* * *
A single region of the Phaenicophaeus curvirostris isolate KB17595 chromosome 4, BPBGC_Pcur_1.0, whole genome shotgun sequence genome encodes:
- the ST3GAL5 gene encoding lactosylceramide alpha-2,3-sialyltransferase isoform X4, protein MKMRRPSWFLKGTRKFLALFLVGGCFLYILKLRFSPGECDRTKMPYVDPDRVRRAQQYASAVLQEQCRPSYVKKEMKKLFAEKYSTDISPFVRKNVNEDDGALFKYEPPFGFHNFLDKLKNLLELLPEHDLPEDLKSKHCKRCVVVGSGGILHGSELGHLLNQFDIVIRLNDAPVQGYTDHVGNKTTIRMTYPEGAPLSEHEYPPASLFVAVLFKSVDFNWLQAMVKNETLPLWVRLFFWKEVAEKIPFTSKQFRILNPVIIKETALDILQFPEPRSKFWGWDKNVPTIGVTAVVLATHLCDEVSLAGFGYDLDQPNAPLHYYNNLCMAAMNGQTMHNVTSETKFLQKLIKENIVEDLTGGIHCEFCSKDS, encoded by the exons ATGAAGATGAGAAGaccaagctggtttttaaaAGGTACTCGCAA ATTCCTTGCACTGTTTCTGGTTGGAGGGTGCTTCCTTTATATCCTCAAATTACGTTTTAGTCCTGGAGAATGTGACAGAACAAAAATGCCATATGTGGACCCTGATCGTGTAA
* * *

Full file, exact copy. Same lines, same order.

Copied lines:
A single region of the Phaenicophaeus curvirostris isolate KB17595 chromosome 4, BPBGC_Pcur_1.0, whole genome shotgun sequence genome encodes:
- the ST3GAL5 gene encoding lactosylceramide alpha-2,3-sialyltransferase isoform X4, protein MKMRRPSWFLKGTRKFLALFLVGGCFLYILKLRFSPGECDRTKMPYVDPDRVRRAQQYASAVLQEQCRPSYVKKEMKKLFAEKYSTDISPFVRKNVNEDDGALFKYEPPFGFHNFLDKLKNLLELLPEHDLPEDLKSKHCKRCVVVGSGGILHGSELGHLLNQFDIVIRLNDAPVQGYTDHVGNKTTIRMTYPEGAPLSEHEYPPASLFVAVLFKSVDFNWLQAMVKNETLPLWVRLFFWKEVAEKIPFTSKQFRILNPVIIKETALDILQFPEPRSKFWGWDKNVPTIGVTAVVLATHLCDEVSLAGFGYDLDQPNAPLHYYNNLCMAAMNGQTMHNVTSETKFLQKLIKENIVEDLTGGIHCEFCSKDS, encoded by the exons ATGAAGATGAGAAGaccaagctggtttttaaaAGGTACTCGCAA ATTCCTTGCACTGTTTCTGGTTGGAGGGTGCTTCCTTTATATCCTCAAATTACGTTTTAGTCCTGGAGAATGTGACAGAACAAAAATGCCATATGTGGACCCTGATCGTGTAA